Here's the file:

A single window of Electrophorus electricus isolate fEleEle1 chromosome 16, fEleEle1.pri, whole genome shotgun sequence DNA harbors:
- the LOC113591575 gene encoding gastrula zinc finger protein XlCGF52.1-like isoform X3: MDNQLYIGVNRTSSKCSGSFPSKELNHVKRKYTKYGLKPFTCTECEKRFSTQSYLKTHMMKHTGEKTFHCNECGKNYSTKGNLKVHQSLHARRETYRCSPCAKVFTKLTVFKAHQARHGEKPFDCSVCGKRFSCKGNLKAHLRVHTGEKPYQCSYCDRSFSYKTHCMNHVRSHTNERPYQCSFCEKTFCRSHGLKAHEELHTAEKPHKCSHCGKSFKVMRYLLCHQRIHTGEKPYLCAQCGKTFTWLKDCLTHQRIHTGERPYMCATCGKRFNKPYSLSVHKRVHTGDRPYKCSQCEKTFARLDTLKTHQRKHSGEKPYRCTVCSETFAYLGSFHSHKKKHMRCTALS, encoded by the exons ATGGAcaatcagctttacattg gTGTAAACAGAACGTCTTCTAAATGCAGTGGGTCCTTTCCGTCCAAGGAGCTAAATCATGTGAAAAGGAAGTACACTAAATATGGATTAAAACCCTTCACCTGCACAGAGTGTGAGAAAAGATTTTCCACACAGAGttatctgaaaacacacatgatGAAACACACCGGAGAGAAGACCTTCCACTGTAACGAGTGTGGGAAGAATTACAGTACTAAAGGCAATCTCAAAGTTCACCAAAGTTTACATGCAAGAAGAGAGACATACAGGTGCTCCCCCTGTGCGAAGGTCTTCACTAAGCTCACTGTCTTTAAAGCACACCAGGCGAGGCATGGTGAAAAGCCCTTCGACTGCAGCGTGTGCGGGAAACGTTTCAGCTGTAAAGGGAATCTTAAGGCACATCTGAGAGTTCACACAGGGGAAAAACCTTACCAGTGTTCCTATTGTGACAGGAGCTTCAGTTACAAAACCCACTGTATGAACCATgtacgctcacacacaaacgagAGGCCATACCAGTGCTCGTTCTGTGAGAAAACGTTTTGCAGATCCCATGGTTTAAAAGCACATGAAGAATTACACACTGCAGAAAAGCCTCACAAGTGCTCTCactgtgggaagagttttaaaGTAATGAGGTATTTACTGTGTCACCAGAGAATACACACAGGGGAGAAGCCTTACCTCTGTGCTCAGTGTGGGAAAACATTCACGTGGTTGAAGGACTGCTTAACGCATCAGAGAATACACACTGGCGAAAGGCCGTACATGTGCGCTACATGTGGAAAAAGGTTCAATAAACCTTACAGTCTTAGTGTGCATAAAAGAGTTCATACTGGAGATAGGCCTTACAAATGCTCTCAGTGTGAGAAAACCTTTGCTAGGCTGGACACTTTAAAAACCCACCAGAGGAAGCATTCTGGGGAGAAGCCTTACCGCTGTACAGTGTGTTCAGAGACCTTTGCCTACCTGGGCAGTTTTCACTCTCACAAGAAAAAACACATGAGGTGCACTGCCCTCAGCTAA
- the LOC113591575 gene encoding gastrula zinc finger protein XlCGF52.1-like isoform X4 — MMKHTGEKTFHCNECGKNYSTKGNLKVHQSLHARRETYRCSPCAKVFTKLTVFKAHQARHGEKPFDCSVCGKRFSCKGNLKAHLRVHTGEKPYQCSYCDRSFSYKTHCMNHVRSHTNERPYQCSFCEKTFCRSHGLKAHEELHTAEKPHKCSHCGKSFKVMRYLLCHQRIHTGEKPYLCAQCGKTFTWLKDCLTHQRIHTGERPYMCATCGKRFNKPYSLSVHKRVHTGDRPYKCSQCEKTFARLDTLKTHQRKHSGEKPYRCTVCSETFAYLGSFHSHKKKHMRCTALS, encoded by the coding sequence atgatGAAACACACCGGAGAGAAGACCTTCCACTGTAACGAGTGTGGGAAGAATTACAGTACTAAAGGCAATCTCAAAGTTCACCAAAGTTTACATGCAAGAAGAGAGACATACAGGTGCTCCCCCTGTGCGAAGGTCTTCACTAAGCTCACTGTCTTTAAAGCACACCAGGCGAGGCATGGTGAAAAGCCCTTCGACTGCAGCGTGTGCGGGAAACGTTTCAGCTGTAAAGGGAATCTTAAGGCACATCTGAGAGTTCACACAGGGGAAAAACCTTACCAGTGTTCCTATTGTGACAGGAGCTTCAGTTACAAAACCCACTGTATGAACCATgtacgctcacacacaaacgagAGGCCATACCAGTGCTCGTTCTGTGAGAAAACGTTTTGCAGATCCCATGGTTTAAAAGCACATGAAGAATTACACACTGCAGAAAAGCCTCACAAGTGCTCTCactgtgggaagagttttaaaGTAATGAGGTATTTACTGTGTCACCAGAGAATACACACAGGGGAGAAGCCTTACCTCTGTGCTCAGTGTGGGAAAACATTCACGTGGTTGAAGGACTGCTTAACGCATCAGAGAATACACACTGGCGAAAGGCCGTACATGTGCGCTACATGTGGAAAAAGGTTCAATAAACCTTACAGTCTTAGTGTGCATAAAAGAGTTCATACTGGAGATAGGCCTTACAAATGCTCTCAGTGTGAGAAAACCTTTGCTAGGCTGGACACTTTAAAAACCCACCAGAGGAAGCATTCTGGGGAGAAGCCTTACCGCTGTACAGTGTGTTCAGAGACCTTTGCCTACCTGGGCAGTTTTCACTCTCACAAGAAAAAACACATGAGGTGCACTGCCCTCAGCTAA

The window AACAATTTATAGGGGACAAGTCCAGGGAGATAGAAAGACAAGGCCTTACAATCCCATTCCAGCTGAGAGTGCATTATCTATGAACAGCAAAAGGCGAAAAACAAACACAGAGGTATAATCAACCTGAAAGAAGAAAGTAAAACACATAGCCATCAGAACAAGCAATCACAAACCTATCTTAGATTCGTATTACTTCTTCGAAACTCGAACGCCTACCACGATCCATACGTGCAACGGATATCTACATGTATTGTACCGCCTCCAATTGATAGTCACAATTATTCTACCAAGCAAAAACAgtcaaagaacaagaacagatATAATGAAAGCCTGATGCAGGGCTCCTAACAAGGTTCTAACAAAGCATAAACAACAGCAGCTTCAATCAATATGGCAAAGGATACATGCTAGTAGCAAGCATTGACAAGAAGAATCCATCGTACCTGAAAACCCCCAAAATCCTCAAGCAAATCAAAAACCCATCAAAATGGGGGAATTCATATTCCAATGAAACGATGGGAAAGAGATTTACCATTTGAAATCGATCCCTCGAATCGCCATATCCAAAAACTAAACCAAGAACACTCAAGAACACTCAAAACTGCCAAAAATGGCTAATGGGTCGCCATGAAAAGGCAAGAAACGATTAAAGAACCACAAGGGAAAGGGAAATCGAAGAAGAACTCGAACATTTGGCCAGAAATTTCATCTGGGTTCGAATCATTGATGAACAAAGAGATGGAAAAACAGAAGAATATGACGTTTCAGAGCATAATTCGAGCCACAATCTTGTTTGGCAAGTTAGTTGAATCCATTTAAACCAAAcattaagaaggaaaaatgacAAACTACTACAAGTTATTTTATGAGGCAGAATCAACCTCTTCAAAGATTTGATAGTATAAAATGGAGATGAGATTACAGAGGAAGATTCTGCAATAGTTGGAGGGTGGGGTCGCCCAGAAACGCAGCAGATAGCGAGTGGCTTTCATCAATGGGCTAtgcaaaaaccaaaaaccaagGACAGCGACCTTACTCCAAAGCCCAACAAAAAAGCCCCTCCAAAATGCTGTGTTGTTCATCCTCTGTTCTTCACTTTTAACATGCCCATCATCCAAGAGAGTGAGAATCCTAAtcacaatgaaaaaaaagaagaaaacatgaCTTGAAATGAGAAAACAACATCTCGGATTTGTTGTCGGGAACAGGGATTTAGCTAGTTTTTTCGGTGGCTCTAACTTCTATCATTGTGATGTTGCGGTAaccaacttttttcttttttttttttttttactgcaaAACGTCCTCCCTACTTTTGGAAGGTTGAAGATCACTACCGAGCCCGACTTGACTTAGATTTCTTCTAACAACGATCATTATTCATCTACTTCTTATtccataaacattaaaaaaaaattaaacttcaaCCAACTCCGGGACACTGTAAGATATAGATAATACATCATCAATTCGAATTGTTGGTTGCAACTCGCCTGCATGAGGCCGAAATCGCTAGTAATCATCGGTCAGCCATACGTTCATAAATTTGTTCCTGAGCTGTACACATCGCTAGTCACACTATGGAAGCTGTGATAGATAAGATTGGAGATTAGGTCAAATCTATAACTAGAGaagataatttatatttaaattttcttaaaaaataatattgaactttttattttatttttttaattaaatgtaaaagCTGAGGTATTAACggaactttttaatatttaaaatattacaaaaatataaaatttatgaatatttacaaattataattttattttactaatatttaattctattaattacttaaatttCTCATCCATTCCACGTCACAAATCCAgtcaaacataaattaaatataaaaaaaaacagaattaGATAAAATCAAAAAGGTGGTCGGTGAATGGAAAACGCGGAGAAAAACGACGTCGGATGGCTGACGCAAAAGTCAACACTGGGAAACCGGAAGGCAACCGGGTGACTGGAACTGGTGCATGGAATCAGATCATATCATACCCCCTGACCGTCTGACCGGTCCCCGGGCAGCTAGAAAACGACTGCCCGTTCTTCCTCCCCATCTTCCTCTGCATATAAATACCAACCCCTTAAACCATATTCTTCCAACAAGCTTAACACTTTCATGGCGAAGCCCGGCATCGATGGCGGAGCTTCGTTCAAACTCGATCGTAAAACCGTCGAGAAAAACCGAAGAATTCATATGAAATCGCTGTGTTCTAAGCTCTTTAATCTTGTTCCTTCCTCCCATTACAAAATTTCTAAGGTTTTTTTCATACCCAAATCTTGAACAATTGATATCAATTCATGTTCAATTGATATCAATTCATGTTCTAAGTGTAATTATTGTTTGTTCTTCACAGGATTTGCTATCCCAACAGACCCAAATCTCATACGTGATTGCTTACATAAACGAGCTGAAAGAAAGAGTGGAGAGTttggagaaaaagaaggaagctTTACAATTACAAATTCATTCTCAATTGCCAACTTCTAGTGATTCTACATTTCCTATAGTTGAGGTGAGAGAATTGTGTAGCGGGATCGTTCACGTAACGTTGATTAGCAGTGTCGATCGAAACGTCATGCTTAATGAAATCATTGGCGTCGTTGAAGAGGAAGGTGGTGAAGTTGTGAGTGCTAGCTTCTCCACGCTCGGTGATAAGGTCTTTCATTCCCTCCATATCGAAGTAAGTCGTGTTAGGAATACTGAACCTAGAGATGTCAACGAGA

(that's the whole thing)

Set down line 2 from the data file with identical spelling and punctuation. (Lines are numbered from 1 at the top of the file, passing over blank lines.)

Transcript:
- the LOC113591575 gene encoding gastrula zinc finger protein XlCGF52.1-like isoform X3: MDNQLYIGVNRTSSKCSGSFPSKELNHVKRKYTKYGLKPFTCTECEKRFSTQSYLKTHMMKHTGEKTFHCNECGKNYSTKGNLKVHQSLHARRETYRCSPCAKVFTKLTVFKAHQARHGEKPFDCSVCGKRFSCKGNLKAHLRVHTGEKPYQCSYCDRSFSYKTHCMNHVRSHTNERPYQCSFCEKTFCRSHGLKAHEELHTAEKPHKCSHCGKSFKVMRYLLCHQRIHTGEKPYLCAQCGKTFTWLKDCLTHQRIHTGERPYMCATCGKRFNKPYSLSVHKRVHTGDRPYKCSQCEKTFARLDTLKTHQRKHSGEKPYRCTVCSETFAYLGSFHSHKKKHMRCTALS, encoded by the exons ATGGAcaatcagctttacattg gTGTAAACAGAACGTCTTCTAAATGCAGTGGGTCCTTTCCGTCCAAGGAGCTAAATCATGTGAAAAGGAAGTACACTAAATATGGATTAAAACCCTTCACCTGCACAGAGTGTGAGAAAAGATTTTCCACACAGAGttatctgaaaacacacatgatGAAACACACCGGAGAGAAGACCTTCCACTGTAACGAGTGTGGGAAGAATTACAGTACTAAAGGCAATCTCAAAGTTCACCAAAGTTTACATGCAAGAAGAGAGACATACAGGTGCTCCCCCTGTGCGAAGGTCTTCACTAAGCTCACTGTCTTTAAAGCACACCAGGCGAGGCATGGTGAAAAGCCCTTCGACTGCAGCGTGTGCGGGAAACGTTTCAGCTGTAAAGGGAATCTTAAGGCACATCTGAGAGTTCACACAGGGGAAAAACCTTACCAGTGTTCCTATTGTGACAGGAGCTTCAGTTACAAAACCCACTGTATGAACCATgtacgctcacacacaaacgagAGGCCATACCAGTGCTCGTTCTGTGAGAAAACGTTTTGCAGATCCCATGGTTTAAAAGCACATGAAGAATTACACACTGCAGAAAAGCCTCACAAGTGCTCTCactgtgggaagagttttaaaGTAATGAGGTATTTACTGTGTCACCAGAGAATACACACAGGGGAGAAGCCTTACCTCTGTGCTCAGTGTGGGAAAACATTCACGTGGTTGAAGGACTGCTTAACGCATCAGAGAATACACACTGGCGAAAGGCCGTACATGTGCGCTACATGTGGAAAAAGGTTCAATAAACCTTACAGTCTTAGTGTGCATAAAAGAGTTCATACTGGAGATAGGCCTTACAAATGCTCTCAGTGTGAGAAAACCTTTGCTAGGCTGGACACTTTAAAAACCCACCAGAGGAAGCATTCTGGGGAGAAGCCTTACCGCTGTACAGTGTGTTCAGAGACCTTTGCCTACCTGGGCAGTTTTCACTCTCACAAGAAAAAACACATGAGGTGCACTGCCCTCAGCTAA